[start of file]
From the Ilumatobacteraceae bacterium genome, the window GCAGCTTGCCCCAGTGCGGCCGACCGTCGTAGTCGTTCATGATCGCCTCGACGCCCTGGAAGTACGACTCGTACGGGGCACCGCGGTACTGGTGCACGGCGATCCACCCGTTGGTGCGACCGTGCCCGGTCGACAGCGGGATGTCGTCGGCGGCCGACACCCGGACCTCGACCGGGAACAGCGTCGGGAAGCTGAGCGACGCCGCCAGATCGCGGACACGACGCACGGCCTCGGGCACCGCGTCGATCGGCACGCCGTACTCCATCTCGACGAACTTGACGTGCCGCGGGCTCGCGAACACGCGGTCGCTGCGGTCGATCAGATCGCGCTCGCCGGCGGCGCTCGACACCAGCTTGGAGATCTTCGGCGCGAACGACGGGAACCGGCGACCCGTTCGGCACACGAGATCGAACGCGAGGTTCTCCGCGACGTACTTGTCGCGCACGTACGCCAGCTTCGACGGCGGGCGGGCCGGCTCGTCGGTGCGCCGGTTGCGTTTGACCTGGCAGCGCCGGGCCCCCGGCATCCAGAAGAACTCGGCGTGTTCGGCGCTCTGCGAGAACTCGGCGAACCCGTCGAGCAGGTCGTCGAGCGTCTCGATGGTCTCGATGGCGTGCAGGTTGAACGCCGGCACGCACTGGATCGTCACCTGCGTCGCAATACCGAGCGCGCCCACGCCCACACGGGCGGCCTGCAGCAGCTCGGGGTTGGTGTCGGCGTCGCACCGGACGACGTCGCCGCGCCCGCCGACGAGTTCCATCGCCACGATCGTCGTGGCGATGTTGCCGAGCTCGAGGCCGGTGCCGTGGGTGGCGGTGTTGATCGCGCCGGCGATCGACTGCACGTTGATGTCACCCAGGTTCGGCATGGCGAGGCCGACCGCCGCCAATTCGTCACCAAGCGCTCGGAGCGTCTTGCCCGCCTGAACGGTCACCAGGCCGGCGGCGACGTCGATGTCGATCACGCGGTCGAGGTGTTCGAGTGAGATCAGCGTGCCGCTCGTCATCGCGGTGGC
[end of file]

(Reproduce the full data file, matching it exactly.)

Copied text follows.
From the Ilumatobacteraceae bacterium genome, the window GCAGCTTGCCCCAGTGCGGCCGACCGTCGTAGTCGTTCATGATCGCCTCGACGCCCTGGAAGTACGACTCGTACGGGGCACCGCGGTACTGGTGCACGGCGATCCACCCGTTGGTGCGACCGTGCCCGGTCGACAGCGGGATGTCGTCGGCGGCCGACACCCGGACCTCGACCGGGAACAGCGTCGGGAAGCTGAGCGACGCCGCCAGATCGCGGACACGACGCACGGCCTCGGGCACCGCGTCGATCGGCACGCCGTACTCCATCTCGACGAACTTGACGTGCCGCGGGCTCGCGAACACGCGGTCGCTGCGGTCGATCAGATCGCGCTCGCCGGCGGCGCTCGACACCAGCTTGGAGATCTTCGGCGCGAACGACGGGAACCGGCGACCCGTTCGGCACACGAGATCGAACGCGAGGTTCTCCGCGACGTACTTGTCGCGCACGTACGCCAGCTTCGACGGCGGGCGGGCCGGCTCGTCGGTGCGCCGGTTGCGTTTGACCTGGCAGCGCCGGGCCCCCGGCATCCAGAAGAACTCGGCGTGTTCGGCGCTCTGCGAGAACTCGGCGAACCCGTCGAGCAGGTCGTCGAGCGTCTCGATGGTCTCGATGGCGTGCAGGTTGAACGCCGGCACGCACTGGATCGTCACCTGCGTCGCAATACCGAGCGCGCCCACGCCCACACGGGCGGCCTGCAGCAGCTCGGGGTTGGTGTCGGCGTCGCACCGGACGACGTCGCCGCGCCCGCCGACGAGTTCCATCGCCACGATCGTCGTGGCGATGTTGCCGAGCTCGAGGCCGGTGCCGTGGGTGGCGGTGTTGATCGCGCCGGCGATCGACTGCACGTTGATGTCACCCAGGTTCGGCATGGCGAGGCCGACCGCCGCCAATTCGTCACCAAGCGCTCGGAGCGTCTTGCCCGCCTGAACGGTCACCAGGCCGGCGGCGACGTCGATGTCGATCACGCGGTCGAGGTGTTCGAGTGAGATCAGCGTGCCGCTCGTCATCGCGGTGGC